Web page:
What is cardiac catheterization?
Cardiac catheterization (kath-uh-ter-I-za-shun) is one of the common tests used to diagnose a heart problem. During the procedure, a long, bendable tube is inserted into a blood vessel in the groin. It is then gently guided to your heart under X-rays.
Click here to see before and after videos of a heart.
Why should I have this test?
Your doctor has told you that you may have coronary artery disease. This means that the blood vessels within your heart may be narrowed or blocked. Angina (an-gin-uh) is the term doctors and nurses use to describe the symptoms when your heart is not receiving enough oxygen. Your doctor may also check on how well the valves are opening and closing. If the valves do not work properly, blood can back up into the chambers and makes the heart work harder. Because the heart is working harder it becomes larger. As it becomes larger over time, the heart does not pump blood well to the entire body. Some patients experience chest discomfort and/or trouble breathing. You may have one or more of the following symptoms:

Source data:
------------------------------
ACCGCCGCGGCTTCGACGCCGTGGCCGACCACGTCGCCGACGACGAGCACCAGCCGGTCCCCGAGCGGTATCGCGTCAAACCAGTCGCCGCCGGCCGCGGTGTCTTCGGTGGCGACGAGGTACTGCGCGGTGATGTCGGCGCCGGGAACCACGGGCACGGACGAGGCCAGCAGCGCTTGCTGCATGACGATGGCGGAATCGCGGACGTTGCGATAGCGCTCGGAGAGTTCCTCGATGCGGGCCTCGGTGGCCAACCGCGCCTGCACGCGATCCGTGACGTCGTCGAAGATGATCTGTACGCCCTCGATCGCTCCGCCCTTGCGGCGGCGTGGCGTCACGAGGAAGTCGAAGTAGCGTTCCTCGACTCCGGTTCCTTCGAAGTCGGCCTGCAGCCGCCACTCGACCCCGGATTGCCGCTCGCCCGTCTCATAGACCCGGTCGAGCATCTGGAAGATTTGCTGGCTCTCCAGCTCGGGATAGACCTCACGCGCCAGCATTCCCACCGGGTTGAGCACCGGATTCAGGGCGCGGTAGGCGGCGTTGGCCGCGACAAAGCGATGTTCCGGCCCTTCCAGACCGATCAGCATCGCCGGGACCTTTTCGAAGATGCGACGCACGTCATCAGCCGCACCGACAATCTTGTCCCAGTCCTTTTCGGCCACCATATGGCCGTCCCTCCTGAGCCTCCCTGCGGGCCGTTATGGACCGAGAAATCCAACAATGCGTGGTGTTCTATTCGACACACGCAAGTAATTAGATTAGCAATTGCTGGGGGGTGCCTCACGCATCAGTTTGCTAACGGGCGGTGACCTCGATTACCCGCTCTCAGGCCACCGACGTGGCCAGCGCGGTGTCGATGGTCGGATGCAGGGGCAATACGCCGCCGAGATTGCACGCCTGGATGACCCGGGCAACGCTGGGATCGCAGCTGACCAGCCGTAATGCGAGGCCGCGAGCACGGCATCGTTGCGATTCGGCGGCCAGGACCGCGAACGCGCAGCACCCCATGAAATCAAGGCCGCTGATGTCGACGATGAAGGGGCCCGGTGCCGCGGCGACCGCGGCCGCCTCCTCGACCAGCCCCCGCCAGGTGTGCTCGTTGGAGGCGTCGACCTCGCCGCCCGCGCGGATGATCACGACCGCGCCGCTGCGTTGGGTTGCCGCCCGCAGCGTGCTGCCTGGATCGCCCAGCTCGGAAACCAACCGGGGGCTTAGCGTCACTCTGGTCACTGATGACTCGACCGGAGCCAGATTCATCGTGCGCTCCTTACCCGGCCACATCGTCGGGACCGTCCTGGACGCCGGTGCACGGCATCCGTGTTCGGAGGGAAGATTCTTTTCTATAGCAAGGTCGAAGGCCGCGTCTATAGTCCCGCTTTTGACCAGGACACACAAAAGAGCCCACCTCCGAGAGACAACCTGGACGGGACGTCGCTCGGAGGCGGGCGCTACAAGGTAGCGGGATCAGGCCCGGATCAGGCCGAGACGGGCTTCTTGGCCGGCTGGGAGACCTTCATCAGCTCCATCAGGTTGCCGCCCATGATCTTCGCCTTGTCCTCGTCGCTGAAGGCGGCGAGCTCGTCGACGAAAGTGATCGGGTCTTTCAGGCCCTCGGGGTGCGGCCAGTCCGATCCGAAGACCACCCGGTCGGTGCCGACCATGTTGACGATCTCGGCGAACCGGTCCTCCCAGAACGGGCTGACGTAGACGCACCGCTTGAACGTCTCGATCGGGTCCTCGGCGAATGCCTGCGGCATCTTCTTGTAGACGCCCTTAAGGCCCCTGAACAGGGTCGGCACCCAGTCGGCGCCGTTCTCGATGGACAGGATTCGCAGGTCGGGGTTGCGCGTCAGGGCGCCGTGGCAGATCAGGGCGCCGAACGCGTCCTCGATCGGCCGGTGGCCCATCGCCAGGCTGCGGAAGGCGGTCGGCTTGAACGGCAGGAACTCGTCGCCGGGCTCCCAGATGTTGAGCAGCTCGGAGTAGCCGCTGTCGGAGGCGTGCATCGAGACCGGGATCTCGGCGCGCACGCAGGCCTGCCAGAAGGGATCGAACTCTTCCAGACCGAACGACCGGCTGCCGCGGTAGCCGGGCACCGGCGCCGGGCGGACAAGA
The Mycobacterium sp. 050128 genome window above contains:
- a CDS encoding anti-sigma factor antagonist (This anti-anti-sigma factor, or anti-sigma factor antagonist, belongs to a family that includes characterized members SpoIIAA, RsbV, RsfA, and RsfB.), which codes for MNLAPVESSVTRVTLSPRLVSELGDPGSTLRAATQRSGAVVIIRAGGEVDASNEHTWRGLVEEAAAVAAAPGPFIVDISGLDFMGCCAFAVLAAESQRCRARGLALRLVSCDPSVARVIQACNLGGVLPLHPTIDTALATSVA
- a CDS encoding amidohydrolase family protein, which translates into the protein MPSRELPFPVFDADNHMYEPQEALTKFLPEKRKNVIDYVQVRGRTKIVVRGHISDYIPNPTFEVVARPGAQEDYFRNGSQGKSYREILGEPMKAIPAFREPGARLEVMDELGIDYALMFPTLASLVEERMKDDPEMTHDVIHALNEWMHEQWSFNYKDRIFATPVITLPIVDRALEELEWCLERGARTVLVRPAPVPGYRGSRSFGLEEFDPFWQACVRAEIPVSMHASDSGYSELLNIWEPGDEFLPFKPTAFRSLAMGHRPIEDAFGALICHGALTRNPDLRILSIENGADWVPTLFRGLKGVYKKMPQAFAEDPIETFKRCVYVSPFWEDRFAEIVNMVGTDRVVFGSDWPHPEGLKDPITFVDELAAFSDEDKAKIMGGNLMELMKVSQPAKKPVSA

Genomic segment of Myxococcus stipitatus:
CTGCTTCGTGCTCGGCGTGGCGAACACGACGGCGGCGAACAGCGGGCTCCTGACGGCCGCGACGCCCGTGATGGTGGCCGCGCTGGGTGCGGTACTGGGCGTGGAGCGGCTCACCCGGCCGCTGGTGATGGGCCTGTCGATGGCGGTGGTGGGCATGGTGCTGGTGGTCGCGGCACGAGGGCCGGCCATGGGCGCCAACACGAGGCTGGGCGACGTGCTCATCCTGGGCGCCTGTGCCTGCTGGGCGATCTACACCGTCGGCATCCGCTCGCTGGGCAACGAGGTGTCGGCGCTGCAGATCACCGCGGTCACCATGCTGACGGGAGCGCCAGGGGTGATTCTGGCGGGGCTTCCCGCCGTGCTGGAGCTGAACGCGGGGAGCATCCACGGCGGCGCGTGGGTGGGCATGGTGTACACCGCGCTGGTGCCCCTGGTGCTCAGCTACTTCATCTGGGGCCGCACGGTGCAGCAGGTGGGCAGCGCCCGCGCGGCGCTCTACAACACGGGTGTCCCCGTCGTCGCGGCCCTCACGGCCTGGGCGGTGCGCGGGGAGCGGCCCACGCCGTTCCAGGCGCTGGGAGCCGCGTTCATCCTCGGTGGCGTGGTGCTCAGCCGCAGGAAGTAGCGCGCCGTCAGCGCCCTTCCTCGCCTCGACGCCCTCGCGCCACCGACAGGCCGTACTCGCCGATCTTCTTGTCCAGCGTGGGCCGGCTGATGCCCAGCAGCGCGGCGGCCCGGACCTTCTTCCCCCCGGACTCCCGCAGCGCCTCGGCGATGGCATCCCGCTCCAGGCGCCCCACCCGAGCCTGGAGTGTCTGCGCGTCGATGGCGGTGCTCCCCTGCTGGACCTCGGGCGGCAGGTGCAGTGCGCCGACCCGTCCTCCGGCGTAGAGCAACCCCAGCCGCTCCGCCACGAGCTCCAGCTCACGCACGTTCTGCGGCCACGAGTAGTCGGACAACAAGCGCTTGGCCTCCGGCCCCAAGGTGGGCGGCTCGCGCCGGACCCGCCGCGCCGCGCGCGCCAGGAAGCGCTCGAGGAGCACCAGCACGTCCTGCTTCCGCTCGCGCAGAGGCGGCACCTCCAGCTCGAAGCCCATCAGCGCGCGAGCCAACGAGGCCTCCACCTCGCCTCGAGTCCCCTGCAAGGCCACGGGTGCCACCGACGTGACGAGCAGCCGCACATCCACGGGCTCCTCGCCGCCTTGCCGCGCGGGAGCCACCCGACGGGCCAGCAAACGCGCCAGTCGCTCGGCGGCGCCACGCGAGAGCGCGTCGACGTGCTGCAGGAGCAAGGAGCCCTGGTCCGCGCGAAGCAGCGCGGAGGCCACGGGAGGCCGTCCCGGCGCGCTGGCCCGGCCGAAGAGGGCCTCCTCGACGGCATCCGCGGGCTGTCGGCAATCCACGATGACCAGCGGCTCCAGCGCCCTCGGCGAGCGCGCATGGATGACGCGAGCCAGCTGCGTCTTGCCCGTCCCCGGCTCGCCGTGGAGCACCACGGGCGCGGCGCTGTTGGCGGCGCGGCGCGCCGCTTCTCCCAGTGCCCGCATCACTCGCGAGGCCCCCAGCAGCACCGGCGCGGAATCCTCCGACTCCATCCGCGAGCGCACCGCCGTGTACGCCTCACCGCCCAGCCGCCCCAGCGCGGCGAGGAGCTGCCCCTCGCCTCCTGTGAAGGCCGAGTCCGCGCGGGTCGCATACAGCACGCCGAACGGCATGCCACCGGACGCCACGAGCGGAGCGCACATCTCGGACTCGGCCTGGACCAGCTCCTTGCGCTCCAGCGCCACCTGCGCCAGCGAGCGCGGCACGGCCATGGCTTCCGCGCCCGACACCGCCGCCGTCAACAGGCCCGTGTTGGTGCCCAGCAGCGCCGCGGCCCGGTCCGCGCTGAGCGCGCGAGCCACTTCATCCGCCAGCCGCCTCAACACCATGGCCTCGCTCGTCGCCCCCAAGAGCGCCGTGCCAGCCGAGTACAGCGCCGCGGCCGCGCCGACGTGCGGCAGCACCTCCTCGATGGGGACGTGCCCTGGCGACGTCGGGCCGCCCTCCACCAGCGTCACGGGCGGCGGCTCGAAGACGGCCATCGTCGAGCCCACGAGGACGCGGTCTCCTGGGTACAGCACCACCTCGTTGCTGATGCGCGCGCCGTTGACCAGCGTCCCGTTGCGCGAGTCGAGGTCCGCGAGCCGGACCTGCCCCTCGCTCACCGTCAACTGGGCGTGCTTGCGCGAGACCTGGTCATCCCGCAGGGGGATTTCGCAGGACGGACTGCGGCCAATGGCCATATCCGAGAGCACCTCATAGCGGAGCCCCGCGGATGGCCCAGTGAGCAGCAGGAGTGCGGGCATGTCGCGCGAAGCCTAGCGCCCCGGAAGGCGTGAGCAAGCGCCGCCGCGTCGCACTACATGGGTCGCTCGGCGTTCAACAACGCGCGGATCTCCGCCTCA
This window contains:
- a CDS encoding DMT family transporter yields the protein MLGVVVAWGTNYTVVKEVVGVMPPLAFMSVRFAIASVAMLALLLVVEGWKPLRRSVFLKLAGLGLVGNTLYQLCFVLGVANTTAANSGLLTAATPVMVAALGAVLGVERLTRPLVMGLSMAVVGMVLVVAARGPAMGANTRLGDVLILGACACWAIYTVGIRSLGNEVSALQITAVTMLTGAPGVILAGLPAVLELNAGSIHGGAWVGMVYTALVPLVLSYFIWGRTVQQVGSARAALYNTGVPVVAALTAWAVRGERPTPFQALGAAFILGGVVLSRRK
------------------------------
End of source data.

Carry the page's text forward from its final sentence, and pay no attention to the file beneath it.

- Chest tightness, fullness, heaviness, numbness, squeezing, aches and pain
- Ache in the jaw, neck, and arm, in the back or between the shoulder blades
- Shortness of breath
- Indigestion, heartburn or feeling sick to your stomach
- Weakness or generalized fatigue
Your doctor is suggesting a procedure to assess the pumping function of the heart and to examine the coronary arteries. Your doctor may also examine the heart's valves.
Cardiac catheterizations are available at:
All Maine Heart Center locations